With Election Special, Ry Cooder extends the outraged political perspective of last year’s outstanding Pull Up Some Dust And Sit Down into election year, with another set of what he called that album’s “simple tools for citizens under siege”.
But with the clock ticking down to 6 November, the tone here is more robust than that album’s thoughtful reflections on history and poverty, taking its cue rather from the ribald pillorying of conservatives in tracks like “No Banker Left Behind” and “I Want My Crown”.
Cooder employs demotic, populist forms – notably variations of the blues – to carry his broadsides. “Mutt Romney Blues”, about how you can judge a man by the way he treats his dog (Romney tied his to the roof of the family car when going on vacation), opens proceed-ings with a ramshackle but infectious cakewalk blues, Cooder’s slide guitar animated by the ingenious percussive bed devised by his son Joachim.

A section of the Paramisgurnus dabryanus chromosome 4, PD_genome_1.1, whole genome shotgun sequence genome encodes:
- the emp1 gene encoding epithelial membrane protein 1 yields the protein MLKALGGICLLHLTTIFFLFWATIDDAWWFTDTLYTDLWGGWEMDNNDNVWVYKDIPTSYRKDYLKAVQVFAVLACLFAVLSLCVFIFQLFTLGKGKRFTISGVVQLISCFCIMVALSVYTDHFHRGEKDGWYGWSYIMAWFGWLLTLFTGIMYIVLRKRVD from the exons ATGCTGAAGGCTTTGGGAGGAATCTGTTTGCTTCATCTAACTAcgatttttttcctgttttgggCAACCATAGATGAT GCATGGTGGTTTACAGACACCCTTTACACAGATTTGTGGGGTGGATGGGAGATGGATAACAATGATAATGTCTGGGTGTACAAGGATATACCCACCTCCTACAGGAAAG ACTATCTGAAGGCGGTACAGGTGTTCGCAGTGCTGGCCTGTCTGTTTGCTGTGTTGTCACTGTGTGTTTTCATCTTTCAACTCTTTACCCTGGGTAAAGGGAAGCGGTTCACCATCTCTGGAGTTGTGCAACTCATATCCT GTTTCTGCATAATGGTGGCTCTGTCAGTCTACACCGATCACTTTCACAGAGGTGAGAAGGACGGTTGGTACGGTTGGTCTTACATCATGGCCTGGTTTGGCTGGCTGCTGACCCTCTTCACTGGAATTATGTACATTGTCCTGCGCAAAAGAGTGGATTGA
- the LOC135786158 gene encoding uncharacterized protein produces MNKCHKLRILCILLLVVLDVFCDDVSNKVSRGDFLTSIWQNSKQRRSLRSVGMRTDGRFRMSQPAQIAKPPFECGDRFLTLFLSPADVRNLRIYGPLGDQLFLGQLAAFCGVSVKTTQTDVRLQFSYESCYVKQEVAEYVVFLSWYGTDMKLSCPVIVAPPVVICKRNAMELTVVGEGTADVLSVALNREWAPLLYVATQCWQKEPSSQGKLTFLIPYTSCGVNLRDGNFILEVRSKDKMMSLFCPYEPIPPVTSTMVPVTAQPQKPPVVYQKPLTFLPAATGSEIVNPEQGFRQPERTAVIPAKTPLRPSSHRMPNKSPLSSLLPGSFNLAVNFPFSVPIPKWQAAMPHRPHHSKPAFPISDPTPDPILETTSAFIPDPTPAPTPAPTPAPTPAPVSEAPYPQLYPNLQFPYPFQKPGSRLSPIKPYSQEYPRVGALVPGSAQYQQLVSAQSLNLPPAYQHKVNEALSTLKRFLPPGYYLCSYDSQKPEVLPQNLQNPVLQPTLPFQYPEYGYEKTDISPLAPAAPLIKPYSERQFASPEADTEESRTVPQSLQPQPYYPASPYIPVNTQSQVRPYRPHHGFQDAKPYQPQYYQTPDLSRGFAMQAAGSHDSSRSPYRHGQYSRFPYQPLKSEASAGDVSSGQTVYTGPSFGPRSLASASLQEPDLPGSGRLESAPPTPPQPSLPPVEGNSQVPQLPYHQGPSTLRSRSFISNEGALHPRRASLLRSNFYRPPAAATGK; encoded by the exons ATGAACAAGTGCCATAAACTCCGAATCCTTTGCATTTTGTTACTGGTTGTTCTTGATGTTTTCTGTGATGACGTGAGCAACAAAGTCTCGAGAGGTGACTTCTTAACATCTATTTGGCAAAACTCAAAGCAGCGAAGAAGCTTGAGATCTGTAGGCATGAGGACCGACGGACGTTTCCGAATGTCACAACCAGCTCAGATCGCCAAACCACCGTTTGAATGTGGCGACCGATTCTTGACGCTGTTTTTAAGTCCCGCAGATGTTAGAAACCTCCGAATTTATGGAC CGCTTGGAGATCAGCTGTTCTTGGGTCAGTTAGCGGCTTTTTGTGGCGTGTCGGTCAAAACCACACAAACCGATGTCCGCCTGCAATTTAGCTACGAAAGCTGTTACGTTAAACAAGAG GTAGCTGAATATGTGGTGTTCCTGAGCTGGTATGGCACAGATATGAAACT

The swaggering blues march “The Wall Street Part Of Town” – a mythical place where your efforts are well rewarded – blends mandolin and streaks of slide guitar, while “Kool-Aid”, about the dangers of drinking from a poisoned chalice, considers the quandary of George Zimmerman (who killed the unarmed black youth in a gated community) in a fatalistic manner: don’t think that just because the law supports your carrying a gun, it will necessarily benefit your life.
Unlike some musicians, Cooder is upfront about his support for Obama: in “ Cold Cold Feeling”, he imagines the President pacing at night, assailed on all sides by rightwing adversaries: “I got a cold, cold, feeling that Jim Crow’s coming round once more”. And in “The 90 And The Nine”, he comments about the occupation of peacetime by the discourse of conflict. But at least Americans have a Bill Of Rights, in the defence of which Cooder closes the album, warning, “ Take Your Hands Off It”.
We should be so lucky.
Download: Mutt Romney Blues; The Wall Street Part Of Town; Cold Cold Feeling; Kool-Aid